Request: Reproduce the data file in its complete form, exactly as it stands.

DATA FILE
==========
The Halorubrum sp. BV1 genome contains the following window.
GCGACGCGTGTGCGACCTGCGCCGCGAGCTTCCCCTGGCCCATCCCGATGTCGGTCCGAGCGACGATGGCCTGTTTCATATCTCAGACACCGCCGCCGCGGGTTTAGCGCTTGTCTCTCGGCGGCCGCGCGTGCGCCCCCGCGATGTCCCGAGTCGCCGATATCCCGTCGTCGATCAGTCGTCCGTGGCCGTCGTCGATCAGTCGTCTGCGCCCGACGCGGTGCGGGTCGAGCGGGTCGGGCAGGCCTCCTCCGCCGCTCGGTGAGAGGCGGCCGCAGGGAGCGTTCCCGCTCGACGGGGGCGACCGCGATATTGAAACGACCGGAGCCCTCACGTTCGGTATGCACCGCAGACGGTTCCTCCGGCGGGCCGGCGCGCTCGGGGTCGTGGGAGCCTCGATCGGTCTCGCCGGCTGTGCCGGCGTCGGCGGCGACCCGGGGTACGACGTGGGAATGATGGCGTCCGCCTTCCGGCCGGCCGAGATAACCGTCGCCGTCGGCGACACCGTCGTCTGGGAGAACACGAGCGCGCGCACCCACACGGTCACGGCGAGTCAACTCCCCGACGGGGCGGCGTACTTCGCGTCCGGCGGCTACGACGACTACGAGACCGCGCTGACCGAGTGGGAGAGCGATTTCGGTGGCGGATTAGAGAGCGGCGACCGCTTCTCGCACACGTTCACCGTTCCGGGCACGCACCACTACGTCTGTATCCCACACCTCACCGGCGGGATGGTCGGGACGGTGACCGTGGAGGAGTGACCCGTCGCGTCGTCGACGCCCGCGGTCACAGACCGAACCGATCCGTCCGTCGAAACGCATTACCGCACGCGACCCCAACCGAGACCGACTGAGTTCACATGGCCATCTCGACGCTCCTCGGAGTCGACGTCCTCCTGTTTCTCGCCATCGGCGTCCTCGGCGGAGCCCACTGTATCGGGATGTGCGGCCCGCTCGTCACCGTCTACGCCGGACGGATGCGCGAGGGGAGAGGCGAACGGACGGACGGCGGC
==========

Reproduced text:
The Halorubrum sp. BV1 genome contains the following window.
GCGACGCGTGTGCGACCTGCGCCGCGAGCTTCCCCTGGCCCATCCCGATGTCGGTCCGAGCGACGATGGCCTGTTTCATATCTCAGACACCGCCGCCGCGGGTTTAGCGCTTGTCTCTCGGCGGCCGCGCGTGCGCCCCCGCGATGTCCCGAGTCGCCGATATCCCGTCGTCGATCAGTCGTCCGTGGCCGTCGTCGATCAGTCGTCTGCGCCCGACGCGGTGCGGGTCGAGCGGGTCGGGCAGGCCTCCTCCGCCGCTCGGTGAGAGGCGGCCGCAGGGAGCGTTCCCGCTCGACGGGGGCGACCGCGATATTGAAACGACCGGAGCCCTCACGTTCGGTATGCACCGCAGACGGTTCCTCCGGCGGGCCGGCGCGCTCGGGGTCGTGGGAGCCTCGATCGGTCTCGCCGGCTGTGCCGGCGTCGGCGGCGACCCGGGGTACGACGTGGGAATGATGGCGTCCGCCTTCCGGCCGGCCGAGATAACCGTCGCCGTCGGCGACACCGTCGTCTGGGAGAACACGAGCGCGCGCACCCACACGGTCACGGCGAGTCAACTCCCCGACGGGGCGGCGTACTTCGCGTCCGGCGGCTACGACGACTACGAGACCGCGCTGACCGAGTGGGAGAGCGATTTCGGTGGCGGATTAGAGAGCGGCGACCGCTTCTCGCACACGTTCACCGTTCCGGGCACGCACCACTACGTCTGTATCCCACACCTCACCGGCGGGATGGTCGGGACGGTGACCGTGGAGGAGTGACCCGTCGCGTCGTCGACGCCCGCGGTCACAGACCGAACCGATCCGTCCGTCGAAACGCATTACCGCACGCGACCCCAACCGAGACCGACTGAGTTCACATGGCCATCTCGACGCTCCTCGGAGTCGACGTCCTCCTGTTTCTCGCCATCGGCGTCCTCGGCGGAGCCCACTGTATCGGGATGTGCGGCCCGCTCGTCACCGTCTACGCCGGACGGATGCGCGAGGGGAGAGGCGAACGGACGGACGGCGGC